Greetings from São Paulo. Sixteen great Agriculture students from ISU boarded planes and traveled to São Paulo via Atlanta on May 20. Arriving at 8:30 am, the trip began right away under the outstanding leadership of Patricia Ishii. Patty is a veterinarian in São Paulo and we had the great pleasure of meeting her while she studied at ISU. Patty arranged for us to study to the historical origins of São Paulo by visiting everything from the first cathedral built in what is now the city center, to the very modern financial district which happened to be closed off to traffic on this Sunday for an annual music festival. Patty enabled us to get acquainted to currency, language and travel in the city as well. This has served as a very good way to learn about Brazil, customs and culture. Our first visit took us to the University of São Paulo where we were hosted by Dr. Patricia Schwartz who is a professor in the veterinary college at the Univ. of São Paulo. She helped us understand the college education system, classes offered at USP, and the distinctions between the 7 campuses that are a part of that USP system in the state of São Paulo. The focus of education in animal agriculture at USP is in veterinary medicine, whereas most of the production animal science is taught at the Pirrasinunga Campus. We will visit this campus in a few days. USP has a very impressive museum (display) of many animal skeletons and preserved animal (and human) cadavers for comparative anatomy study. Dr. Schwarz also gave an overview of the opportunities for our students to study in Brasil as part of a more formal study abroad program.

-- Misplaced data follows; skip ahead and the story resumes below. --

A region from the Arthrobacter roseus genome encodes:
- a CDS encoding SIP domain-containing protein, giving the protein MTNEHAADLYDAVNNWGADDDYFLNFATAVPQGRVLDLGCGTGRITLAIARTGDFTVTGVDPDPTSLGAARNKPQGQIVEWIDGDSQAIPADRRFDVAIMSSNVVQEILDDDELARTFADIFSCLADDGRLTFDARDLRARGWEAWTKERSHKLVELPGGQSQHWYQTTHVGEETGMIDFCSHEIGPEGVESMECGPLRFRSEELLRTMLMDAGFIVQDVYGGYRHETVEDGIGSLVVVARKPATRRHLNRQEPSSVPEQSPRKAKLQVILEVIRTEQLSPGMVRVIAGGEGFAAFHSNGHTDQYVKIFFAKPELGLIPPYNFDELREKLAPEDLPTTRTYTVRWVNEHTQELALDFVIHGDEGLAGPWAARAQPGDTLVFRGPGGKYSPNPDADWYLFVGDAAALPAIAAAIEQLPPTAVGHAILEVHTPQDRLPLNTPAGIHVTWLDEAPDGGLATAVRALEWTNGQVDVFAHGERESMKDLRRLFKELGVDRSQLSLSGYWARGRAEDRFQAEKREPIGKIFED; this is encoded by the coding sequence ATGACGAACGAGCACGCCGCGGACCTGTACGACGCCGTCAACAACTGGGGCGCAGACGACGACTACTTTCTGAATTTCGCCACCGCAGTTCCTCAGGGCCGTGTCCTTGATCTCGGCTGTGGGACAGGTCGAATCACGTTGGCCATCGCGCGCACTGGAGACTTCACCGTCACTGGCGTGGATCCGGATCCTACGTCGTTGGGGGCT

We ate lunch at a very larger "farmer's market' in the center of the city, learned and sampled fruits and meats of Brazil. Popular is a pan fried pastry folded over a dried and salted fish (called patlolua SP).
Our second visit was to the São Paulo Joquie (sp?) club. The lessons learned her for me were surprising. Brazil is experiencing a devastating recession and the effects of this were immediately evident upon arrival. A facility designed to house 2000 Thoroughbred and Arabian racehorses has now only about 400 head on site. Just this week, the ownership decided to suspend the races in total because the recession has forced a decline in attendance and in the number of owners to participate. So the stables seems a bit like an historic ghost town of once was Brazil's most famous, largest and oldest race track.
A dinner together (and an Outback Restaurant actually) provided a good opportunity to finally sit down for a meal and to meet our hosts from the São Paulo Joquie Club - A husband and wife team of veterinarians who together perform over 30 examinations, surgeries a day both at the track and in their own private practice. They provided us lessons in reading and evaluating X-rays, radiographs, and ultrasounds of various ailments of racing horses that they deal with on a regular basis.